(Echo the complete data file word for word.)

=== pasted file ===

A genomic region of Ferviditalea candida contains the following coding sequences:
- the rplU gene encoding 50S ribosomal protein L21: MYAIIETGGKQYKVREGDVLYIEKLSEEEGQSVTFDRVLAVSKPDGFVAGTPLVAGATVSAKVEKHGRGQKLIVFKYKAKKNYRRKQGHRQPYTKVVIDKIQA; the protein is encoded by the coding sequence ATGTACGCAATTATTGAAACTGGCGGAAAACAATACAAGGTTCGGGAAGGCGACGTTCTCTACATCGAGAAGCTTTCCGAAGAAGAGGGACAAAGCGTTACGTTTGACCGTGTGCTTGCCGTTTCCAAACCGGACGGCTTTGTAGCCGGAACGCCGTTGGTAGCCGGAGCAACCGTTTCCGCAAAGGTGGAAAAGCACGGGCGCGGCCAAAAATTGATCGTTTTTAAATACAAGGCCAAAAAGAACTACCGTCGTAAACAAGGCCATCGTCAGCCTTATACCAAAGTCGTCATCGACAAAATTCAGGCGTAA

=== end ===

A genomic region of Ferviditalea candida contains the following coding sequences:
- the rplU gene encoding 50S ribosomal protein L21: MYAIIETGGKQYKVREGDVLYIEKLSEEEGQSVTFDRVLAVSKPDGFVAGTPLVAGATVSAKVEKHGRGQKLIVFKYKAKKNYRRKQGHRQPYTKVVIDKIQA; the protein is encoded by the coding sequence ATGTACGCAATTATTGAAACTGGCGGAAAACAATACAAGGTTCGGGAAGGCGACGTTCTCTACATCGAGAAGCTTTCCGAAGAAGAGGGACAAAGCGTTACGTTTGACCGTGTGCTTGCCGTTTCCAAACCGGACGGCTTTGTAGCCGGAACGCCGTTGGTAGCCGGAGCAACCGTTTCCGCAAAGGTGGAAAAGCACGGGCGCGGCCAAAAATTGATCGTTTTTAAATACAAGGCCAAAAAGAACTACCGTCGTAAACAAGGCCATCGTCAGCCTTATACCAAAGTCGTCATCGACAAAATTCAGGCGTAA